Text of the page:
Gorilla Tango Theater to Close

Owners of Gorilla Tango Theater and the 1919 N. Milwaukee building it is housed in, are closing the theater and looking for a lessee.

The news comes after a pay dispute between the theater and Gorilla Tango Burlesque performers, who were weeks behind in pay and were offered a new revenue split that would have them only getting paid after the theater pays its other expenses. “If everyone had waited for the calculation to be done, it would have been about [the amount of money] everyone had wanted,” said co-owner Dan Abbate to dnainfo.com, though performers say the calculations had been made, and that after Abbate applied past expenses, they were told nothing was left over.

Abbate originally told PerformInk in an email last Wednesday that “Gorilla Tango Burlesque is still at Gorilla Tango as always (it is a Gorilla Tango production). We just recently parted ways with many of our current cast members. GTB shows will be back in the coming months after a planned upgrade and remodel of the venue.” But he told dnainfo.com five days later that the statement we printed [in its entirety] was “not true” and “out of context.” He now says he will not be returning burlesque to Gorilla Tango, and would like to get out of the theater business altogether.

Abbate had told employees and performers of the forthcoming remodel, but listed the building for lease on a real estate website in late June. Asked for clarification, he told PerformInk that he is “planning on signing a lease with another group to run it as a new performance venue or a restaurant or a bar or whatever they would like. There will be a renovation associated with whatever type of new concept goes into the space. The thing I know for sure is that I will not be in the theatre business anymore. I will just be a landlord for that property.” He says he is already in talks with interested parties.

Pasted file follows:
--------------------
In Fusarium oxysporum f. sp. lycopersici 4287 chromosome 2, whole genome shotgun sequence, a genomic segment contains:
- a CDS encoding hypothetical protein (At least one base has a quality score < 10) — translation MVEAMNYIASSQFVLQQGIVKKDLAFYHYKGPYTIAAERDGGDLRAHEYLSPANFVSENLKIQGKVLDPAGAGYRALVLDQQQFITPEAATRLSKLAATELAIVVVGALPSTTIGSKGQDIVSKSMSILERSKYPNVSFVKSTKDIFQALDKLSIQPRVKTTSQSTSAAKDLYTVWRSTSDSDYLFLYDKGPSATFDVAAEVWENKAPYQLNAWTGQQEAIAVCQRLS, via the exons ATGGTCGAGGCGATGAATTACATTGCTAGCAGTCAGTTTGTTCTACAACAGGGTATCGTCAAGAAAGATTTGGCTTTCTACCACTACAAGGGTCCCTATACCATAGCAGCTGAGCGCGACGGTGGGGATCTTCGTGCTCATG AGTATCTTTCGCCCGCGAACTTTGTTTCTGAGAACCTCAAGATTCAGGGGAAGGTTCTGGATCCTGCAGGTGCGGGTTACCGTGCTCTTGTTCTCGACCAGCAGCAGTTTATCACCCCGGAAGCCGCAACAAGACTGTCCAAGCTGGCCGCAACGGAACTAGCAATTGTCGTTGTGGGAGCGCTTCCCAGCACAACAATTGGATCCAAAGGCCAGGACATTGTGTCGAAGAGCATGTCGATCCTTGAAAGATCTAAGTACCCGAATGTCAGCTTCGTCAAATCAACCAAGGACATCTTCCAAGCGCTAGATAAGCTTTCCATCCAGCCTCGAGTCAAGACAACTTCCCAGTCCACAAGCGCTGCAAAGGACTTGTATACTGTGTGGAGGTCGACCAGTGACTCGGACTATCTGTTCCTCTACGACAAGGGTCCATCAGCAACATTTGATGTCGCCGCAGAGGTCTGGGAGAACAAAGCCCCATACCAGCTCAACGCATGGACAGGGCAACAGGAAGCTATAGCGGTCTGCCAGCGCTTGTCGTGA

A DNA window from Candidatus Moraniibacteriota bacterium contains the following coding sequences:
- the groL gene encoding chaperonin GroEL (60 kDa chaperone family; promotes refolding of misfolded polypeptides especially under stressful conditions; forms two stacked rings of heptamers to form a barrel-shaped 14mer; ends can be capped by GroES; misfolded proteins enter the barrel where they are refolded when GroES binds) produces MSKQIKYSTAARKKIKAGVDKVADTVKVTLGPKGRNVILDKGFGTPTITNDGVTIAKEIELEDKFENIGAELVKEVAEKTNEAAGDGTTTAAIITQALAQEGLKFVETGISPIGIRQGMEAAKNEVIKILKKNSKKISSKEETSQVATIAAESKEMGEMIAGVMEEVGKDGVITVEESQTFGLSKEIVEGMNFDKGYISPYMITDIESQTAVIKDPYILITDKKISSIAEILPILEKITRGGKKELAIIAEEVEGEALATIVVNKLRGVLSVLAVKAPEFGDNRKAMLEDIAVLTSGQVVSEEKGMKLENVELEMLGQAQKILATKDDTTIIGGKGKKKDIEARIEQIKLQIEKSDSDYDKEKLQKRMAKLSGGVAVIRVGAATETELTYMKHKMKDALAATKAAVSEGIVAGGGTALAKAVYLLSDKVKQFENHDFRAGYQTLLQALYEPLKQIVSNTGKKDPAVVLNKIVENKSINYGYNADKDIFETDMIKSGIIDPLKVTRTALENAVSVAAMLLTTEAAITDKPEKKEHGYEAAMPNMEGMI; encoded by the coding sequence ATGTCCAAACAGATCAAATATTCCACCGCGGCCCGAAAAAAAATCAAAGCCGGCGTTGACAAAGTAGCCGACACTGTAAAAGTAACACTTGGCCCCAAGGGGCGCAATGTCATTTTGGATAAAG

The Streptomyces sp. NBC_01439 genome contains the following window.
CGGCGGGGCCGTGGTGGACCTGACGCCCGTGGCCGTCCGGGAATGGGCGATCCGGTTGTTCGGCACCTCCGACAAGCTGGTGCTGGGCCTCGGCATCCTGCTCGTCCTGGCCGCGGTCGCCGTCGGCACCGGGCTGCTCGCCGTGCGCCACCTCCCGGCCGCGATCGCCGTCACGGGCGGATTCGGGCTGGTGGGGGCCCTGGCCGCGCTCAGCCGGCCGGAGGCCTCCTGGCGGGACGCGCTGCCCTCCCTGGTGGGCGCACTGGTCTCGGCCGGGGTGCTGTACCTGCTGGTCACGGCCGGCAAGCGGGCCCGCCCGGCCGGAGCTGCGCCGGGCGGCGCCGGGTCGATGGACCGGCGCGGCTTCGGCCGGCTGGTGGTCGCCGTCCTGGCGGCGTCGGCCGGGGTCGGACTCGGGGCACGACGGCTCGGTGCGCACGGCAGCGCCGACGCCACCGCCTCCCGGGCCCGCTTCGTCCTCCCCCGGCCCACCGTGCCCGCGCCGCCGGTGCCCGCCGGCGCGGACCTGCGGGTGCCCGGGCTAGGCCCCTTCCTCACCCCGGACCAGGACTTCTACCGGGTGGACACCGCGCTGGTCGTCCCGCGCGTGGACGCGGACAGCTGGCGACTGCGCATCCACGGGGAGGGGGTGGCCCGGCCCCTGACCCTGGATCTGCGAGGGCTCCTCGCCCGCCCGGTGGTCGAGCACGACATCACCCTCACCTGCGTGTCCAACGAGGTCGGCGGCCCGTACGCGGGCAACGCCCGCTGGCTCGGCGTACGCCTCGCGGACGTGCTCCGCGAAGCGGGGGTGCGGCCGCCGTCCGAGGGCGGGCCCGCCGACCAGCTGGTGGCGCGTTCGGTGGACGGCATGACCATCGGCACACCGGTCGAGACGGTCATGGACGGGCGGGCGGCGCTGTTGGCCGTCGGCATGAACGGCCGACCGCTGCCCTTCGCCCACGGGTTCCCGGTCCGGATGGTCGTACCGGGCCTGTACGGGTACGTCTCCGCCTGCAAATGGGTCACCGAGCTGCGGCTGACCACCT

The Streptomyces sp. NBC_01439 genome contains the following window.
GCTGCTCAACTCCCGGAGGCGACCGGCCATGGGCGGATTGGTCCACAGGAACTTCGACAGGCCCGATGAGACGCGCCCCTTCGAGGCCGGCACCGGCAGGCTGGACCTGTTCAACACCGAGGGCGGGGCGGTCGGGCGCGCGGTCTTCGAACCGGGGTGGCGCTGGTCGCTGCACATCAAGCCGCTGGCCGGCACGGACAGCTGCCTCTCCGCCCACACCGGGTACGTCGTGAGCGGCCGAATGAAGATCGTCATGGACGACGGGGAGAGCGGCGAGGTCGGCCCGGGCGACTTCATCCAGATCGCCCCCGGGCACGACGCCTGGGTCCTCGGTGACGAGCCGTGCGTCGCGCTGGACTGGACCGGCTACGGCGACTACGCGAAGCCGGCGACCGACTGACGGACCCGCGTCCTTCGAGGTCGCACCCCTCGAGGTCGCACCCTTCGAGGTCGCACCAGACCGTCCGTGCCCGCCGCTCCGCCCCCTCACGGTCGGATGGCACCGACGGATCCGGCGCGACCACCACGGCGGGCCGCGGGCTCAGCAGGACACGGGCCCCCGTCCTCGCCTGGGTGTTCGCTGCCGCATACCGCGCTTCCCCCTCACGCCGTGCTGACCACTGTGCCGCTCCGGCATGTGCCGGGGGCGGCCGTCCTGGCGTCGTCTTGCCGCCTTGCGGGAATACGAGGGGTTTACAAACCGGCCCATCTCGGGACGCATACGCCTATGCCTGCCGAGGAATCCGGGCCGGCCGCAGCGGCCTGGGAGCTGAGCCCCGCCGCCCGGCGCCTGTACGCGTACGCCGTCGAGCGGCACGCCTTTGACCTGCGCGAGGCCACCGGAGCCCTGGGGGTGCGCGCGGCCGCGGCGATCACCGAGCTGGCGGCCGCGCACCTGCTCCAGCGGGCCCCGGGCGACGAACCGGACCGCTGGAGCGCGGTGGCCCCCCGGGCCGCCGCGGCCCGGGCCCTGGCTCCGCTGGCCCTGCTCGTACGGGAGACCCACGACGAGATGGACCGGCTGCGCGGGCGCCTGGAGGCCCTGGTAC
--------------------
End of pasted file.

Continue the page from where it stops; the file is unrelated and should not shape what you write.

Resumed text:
Now a Florida resident, Abbate opened Gorilla Tango as an improv comedy theater in Albuquerque, New Mexico in 2003. He met his wife and co-owner Kelly Williams there, and in 2006 they moved the company to 1919 N. Milwaukee in Chicago. The business model was to offer theater producers performance and rehearsal space at no base cost — ticket revenue was split between owners and the show’s producers. Gorilla Tango began self-producing parody burlesque shows in 2010, which quickly became the theater’s primary productions.

In 2012, Abbate and Williams bought the vacant Skokie Theater for $420,000, and operated it under the Gorilla Tango umbrella. Just over a year later they sought to sell the venue, and eventually unloaded it in 2014. Abbate owns a company called Robotaton, which buys struggling businesses and flips them for a profit by replacing “human labor with digital labor.” He is the inventor of the world’s largest commercially available hot dog.

About author

Jason Epperson

Jason is a producer, manager, and designer with 17 years of experience in Chicago, New York, and in the touring market. In 2015, he founded Lotus Theatricals - the publisher of Performink, and an independent commercial producing company - with Abigail Trabue.

Comments
  • J#1

    August 8, 2017

    You can literally see his raging incompetence right here. Performers were not told the building was listed on a real estate website in June. This leads one to believe that he was just trying to get out of paying performers for the month of July. Good luck being a slum lord, Hot Dog Man!

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